According to researchers at Proofpoint, a phishing attack is using public concern over the Omicron variant of COVID-19 to steal credentials and gain access to user accounts at several US universities. Cybersecurity researchers have identified an uptick in email threats targeting primarily North American universities to compromise university login credentials. The report suggests that hackers were seen leveraging Omicron’s concern, which is believed to have started in October but has become more evident in late November. In the last two years, cybercriminals have been hiding behind COVID-19 fears to carry out their phishing activities.
Attackers are spoofing the login pages for universities like the University of Central Missouri, Vanderbilt University, and more. Some portals resemble Office 365 login portals while others use convincing creations of the actual university pages. Researchers at Proofpoint believe such attacks will increase in the coming months as universities welcome back students after the upcoming holiday season.
In some cases, the phishing emails contained URLs, or attachments, for pages designed to store user credentials for university accounts. Then the user is redirected to the original university login page after they harvested their login information. The emails come with urgency or call-to-action subject lines such as “COVID test” or “Attention Required- Information Regarding COVID-19 Omicron Variant-November 29” to maximize the likelihood of collecting their data.
Proofpoint researchers have identified several threat clusters leveraging COVID-19 to attack universities using different techniques, tactics, and procedures. In addition, researchers have observed the use of both attachments and URLs in phishing campaigns. Hackers not only use several delivery methods but also use different sending and hosting methods to distribute the campaigns.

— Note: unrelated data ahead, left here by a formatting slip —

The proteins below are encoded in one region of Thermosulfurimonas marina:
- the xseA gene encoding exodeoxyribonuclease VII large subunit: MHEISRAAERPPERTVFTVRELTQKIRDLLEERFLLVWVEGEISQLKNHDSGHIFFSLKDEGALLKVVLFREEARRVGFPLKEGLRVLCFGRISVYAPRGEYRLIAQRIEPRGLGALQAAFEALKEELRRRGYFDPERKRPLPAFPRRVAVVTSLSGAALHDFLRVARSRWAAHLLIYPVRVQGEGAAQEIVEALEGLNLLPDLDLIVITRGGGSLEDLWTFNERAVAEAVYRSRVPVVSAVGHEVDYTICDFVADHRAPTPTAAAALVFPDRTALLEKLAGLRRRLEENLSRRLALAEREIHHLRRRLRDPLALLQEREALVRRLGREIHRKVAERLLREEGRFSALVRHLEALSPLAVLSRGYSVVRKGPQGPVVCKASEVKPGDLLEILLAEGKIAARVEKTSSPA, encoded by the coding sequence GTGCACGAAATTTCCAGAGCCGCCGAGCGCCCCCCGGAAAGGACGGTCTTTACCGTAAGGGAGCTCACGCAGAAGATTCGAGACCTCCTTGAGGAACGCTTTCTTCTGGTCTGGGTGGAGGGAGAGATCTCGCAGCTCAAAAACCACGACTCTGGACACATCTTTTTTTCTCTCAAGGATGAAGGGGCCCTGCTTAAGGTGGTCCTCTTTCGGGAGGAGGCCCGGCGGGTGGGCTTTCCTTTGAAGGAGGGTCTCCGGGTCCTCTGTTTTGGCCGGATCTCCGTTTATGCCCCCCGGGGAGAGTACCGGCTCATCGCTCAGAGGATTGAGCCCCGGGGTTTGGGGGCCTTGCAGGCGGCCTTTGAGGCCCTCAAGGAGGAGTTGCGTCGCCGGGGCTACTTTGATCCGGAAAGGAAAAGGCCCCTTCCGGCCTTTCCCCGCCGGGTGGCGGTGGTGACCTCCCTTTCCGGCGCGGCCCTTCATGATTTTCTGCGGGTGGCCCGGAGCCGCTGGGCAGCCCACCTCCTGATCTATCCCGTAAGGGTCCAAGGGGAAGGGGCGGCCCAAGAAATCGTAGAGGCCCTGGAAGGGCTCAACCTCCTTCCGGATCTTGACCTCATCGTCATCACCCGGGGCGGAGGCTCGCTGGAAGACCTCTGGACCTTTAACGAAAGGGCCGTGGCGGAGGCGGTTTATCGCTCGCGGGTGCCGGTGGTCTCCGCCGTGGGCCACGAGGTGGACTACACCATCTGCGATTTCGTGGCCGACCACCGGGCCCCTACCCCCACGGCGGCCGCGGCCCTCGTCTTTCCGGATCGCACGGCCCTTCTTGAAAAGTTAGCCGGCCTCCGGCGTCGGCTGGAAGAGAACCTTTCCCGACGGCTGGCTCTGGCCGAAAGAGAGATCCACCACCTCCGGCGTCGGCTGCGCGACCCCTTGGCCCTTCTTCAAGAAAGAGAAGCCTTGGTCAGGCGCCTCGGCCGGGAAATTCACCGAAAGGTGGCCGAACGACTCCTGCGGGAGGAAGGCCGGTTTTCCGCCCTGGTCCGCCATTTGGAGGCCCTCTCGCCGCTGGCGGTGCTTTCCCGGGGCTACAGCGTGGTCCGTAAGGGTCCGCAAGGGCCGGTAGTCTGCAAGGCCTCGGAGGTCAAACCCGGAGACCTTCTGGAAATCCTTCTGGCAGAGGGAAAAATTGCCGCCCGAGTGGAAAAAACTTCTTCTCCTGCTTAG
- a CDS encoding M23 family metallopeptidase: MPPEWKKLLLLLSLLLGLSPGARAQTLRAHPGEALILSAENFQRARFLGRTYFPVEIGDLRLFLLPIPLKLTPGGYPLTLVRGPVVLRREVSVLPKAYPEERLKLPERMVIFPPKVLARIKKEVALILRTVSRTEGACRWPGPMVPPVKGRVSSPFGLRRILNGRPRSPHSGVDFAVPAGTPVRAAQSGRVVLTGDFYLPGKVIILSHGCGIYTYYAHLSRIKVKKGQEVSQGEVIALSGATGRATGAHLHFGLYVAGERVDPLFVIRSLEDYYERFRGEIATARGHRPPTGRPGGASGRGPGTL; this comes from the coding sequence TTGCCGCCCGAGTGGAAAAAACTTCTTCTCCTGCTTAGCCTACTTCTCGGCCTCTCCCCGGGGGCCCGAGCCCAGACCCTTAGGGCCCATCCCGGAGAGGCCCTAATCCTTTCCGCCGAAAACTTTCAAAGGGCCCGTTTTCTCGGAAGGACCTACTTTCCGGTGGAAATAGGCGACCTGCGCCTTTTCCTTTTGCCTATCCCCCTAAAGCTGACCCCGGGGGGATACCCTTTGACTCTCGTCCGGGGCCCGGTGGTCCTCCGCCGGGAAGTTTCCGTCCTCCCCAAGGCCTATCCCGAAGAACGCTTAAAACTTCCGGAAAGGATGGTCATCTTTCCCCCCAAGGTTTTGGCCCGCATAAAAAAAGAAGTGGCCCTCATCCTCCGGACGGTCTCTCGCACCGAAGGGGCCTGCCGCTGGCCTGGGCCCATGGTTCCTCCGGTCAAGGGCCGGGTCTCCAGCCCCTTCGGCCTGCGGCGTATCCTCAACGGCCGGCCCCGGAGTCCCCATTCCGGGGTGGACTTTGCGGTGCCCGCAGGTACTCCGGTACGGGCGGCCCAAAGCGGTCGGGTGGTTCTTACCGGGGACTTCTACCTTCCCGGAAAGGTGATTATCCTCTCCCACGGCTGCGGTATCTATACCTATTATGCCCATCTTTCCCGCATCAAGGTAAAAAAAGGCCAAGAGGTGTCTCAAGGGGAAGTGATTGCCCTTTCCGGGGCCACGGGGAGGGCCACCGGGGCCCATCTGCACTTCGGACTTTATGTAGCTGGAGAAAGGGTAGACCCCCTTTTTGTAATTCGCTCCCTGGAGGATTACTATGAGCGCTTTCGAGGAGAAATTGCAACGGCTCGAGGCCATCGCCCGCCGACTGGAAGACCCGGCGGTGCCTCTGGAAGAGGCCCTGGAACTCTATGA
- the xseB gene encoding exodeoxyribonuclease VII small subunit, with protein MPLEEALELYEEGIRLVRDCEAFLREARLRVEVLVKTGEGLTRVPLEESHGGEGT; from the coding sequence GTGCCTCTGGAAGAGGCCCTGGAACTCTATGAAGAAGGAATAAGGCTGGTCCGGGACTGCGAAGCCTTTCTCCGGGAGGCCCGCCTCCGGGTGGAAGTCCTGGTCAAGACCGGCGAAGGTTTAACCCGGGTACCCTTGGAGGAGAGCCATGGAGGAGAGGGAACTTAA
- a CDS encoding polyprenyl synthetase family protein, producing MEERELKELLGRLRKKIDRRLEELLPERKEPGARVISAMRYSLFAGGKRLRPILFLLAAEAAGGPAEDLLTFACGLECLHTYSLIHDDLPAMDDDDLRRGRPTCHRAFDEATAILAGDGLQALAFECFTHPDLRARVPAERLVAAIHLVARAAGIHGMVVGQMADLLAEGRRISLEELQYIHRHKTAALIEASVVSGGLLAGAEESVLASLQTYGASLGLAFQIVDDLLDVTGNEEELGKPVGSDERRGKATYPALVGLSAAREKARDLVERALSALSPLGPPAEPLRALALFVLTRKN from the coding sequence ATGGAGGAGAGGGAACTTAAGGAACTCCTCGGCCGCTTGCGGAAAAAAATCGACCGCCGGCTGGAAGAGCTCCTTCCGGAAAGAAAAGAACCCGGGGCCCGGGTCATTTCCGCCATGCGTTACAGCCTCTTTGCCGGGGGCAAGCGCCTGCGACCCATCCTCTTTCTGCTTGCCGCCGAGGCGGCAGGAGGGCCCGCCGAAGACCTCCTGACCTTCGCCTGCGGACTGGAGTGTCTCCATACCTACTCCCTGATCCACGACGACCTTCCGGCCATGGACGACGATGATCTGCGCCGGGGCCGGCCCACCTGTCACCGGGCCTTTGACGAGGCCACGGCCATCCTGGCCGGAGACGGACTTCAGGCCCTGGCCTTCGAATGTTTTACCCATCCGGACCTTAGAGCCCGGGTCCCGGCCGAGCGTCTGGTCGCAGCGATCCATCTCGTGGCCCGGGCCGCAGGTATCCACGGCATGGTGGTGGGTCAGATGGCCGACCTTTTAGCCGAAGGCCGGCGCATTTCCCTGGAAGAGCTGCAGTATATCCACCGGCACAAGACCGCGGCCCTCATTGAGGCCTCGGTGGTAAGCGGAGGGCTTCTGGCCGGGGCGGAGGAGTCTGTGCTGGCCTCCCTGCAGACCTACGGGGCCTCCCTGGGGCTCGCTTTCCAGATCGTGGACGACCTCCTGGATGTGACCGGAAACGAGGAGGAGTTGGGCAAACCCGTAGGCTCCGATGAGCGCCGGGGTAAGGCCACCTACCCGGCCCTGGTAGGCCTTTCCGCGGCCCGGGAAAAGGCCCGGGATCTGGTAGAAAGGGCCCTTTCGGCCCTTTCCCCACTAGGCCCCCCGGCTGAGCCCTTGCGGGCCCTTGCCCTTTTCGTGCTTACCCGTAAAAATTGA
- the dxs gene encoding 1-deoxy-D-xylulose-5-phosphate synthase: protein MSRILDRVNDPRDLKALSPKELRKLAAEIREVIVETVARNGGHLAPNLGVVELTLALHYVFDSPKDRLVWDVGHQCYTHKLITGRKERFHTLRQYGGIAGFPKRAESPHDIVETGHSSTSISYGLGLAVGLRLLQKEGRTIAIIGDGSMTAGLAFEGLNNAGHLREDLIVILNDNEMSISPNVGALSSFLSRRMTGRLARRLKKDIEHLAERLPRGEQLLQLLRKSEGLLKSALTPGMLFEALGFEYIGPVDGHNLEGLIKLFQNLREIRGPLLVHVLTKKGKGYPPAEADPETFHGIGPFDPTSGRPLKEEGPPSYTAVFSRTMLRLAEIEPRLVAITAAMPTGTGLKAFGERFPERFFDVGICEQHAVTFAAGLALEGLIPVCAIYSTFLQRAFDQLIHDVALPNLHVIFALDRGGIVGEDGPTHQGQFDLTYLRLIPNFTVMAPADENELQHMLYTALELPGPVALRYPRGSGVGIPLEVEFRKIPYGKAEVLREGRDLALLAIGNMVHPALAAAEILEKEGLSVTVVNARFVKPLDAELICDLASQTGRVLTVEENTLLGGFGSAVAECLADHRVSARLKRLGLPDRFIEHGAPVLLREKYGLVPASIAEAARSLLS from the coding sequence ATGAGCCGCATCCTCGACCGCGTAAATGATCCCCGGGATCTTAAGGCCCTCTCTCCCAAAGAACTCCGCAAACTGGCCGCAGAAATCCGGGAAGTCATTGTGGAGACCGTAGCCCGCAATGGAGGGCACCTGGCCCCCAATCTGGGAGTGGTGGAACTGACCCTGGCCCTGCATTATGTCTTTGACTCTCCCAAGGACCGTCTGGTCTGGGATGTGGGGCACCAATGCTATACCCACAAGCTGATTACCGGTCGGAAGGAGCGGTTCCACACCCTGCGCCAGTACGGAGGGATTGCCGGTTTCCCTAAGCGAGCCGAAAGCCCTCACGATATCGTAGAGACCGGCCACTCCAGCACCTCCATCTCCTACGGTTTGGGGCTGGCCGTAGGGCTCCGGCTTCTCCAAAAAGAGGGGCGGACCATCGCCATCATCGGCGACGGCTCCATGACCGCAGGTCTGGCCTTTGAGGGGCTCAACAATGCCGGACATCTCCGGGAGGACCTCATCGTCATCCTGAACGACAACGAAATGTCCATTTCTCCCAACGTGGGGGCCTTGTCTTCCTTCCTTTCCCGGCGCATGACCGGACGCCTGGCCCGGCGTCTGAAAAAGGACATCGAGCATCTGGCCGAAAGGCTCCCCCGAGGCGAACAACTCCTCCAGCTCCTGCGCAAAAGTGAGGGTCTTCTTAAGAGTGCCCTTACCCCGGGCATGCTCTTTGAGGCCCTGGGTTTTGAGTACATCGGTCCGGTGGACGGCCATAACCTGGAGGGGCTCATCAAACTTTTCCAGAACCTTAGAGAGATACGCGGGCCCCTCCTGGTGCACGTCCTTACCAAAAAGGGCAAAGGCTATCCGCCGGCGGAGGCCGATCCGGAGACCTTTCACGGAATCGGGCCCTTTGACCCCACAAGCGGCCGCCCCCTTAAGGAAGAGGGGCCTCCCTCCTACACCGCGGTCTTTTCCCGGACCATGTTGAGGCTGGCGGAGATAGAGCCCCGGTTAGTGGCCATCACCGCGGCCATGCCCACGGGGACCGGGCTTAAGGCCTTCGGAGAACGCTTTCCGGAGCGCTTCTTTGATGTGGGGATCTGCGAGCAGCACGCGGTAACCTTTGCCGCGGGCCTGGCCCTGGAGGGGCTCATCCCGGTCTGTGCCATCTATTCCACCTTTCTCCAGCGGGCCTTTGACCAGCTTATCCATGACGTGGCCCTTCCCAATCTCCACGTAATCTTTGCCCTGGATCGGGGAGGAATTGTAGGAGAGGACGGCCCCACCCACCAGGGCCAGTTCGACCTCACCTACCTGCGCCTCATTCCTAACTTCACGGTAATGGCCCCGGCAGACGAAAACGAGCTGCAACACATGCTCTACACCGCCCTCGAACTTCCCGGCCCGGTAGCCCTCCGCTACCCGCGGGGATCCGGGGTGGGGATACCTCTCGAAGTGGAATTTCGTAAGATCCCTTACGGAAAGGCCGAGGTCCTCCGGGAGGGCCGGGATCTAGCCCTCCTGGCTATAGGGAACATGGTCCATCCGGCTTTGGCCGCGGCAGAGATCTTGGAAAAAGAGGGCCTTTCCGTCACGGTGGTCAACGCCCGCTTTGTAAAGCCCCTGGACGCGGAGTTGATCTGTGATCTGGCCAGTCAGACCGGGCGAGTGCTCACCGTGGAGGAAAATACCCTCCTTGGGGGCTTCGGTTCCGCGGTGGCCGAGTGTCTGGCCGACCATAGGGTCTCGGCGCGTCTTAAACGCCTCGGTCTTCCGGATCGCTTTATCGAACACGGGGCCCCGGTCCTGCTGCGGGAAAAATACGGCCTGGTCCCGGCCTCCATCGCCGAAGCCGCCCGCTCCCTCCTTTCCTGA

In some campaigns, hackers have attempted to compromise multifactor authentication (MFA) credentials, mimicking Duo, an MFA provider. With the help of stolen MFA tokens, the attackers could bypass the second layer of security designed to keep out these malicious actors.
Proofpoint in its official report suggests that while hackers sent many phishing messages from illegitimate email addresses, they have also used authentic compromised university accounts to attempt to phish other students and staff. The researchers also believe the threat actors are stealing students’ credentials and using compromised mailboxes to send similar threats to other US universities.
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